Members of the Chitral Scouts, 1920 (c)
Photograph, India, North West Frontier, 1920 (c).
The Chitral Scouts were raised in 1903. Commanded by British officers on secondment from regular Indian Army units, they were responsible for policing Chitral, a state first occupied by the British in 1895. During the 3rd Afghan War (1919), they remained loyal to the British and to the Mehtar of Chitral, Shuja-al-Mulk, helping to resist the Afghan incursion across the frontiers of their mountainous homeland. The scouts still exist today and are currently engaged in fighting Islamic extremists in this remote northern region of Pakistan.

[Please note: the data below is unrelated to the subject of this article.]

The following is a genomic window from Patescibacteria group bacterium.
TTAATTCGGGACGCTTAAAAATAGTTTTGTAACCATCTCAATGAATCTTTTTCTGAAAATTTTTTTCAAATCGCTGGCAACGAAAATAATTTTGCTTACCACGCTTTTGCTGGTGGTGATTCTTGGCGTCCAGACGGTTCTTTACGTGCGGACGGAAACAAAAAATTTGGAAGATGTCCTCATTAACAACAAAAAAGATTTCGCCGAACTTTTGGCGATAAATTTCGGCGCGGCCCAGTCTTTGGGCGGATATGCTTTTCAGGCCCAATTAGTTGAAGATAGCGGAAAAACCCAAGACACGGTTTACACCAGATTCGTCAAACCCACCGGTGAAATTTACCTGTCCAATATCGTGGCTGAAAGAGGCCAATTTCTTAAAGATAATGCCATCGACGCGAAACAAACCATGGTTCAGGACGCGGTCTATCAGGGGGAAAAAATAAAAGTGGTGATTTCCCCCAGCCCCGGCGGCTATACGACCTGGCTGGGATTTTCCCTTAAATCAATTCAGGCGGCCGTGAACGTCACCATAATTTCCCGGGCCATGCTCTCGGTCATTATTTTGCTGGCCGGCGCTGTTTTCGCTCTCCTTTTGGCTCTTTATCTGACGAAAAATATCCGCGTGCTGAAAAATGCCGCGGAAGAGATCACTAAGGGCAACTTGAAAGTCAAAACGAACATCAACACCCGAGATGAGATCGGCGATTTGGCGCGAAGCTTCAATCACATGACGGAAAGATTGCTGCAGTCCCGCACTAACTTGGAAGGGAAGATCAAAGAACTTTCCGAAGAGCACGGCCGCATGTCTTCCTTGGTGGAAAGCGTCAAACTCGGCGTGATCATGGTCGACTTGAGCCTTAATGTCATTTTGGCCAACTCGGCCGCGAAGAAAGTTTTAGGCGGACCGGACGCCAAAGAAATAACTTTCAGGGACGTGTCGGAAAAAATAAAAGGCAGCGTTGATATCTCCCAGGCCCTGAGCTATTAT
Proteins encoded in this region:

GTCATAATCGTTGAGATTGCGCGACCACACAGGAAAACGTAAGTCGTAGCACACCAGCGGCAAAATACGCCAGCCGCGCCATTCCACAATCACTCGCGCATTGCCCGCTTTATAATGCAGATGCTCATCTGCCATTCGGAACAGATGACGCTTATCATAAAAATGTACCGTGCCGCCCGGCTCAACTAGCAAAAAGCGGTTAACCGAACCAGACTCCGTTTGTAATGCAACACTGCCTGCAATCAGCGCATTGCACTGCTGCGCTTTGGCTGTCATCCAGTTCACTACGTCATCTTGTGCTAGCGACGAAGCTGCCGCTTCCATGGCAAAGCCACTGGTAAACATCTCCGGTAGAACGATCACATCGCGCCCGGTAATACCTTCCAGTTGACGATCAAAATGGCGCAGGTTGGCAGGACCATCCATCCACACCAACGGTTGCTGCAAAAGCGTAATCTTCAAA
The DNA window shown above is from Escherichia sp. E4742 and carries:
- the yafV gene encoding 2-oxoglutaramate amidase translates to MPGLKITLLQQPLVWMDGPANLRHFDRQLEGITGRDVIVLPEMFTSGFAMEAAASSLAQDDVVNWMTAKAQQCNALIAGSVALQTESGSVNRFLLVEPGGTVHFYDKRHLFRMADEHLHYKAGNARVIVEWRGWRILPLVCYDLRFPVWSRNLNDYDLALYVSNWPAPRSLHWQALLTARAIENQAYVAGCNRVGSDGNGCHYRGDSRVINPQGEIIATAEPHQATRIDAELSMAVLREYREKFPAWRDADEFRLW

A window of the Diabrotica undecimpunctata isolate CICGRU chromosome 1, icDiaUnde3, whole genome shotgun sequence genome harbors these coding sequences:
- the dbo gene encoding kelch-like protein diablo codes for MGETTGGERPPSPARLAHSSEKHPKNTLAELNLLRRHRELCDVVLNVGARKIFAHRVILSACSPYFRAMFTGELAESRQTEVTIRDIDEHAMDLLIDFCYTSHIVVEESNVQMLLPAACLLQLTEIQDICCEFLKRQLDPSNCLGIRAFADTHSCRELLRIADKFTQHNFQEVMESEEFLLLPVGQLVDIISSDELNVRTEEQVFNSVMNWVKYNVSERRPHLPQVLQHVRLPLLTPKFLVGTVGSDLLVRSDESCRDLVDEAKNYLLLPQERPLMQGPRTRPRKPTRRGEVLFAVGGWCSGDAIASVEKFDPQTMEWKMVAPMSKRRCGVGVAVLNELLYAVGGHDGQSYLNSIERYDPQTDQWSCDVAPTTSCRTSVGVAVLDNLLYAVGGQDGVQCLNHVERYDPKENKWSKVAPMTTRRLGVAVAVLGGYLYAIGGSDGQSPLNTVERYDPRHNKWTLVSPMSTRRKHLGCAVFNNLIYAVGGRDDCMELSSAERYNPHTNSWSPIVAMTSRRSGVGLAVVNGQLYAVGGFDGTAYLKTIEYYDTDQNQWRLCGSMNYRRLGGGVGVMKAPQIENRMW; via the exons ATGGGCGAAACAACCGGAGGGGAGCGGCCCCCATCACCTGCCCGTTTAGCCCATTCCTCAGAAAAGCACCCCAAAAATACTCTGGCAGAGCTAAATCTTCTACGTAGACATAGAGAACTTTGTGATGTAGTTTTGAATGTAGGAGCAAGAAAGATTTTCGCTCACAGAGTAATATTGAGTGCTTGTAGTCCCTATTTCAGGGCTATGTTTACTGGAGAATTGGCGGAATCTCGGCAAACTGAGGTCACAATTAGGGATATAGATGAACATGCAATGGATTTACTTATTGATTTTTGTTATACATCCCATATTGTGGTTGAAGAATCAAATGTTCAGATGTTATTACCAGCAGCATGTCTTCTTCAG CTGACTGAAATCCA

From an album of photographs compiled by Colonel George Francis Miles Stray MC, 5th Battalion, 14th Punjab Regiment, India, 1920-1939.
NAM Accession Number
National Army Museum, Out of Copyright
National Army Museum, Study collection
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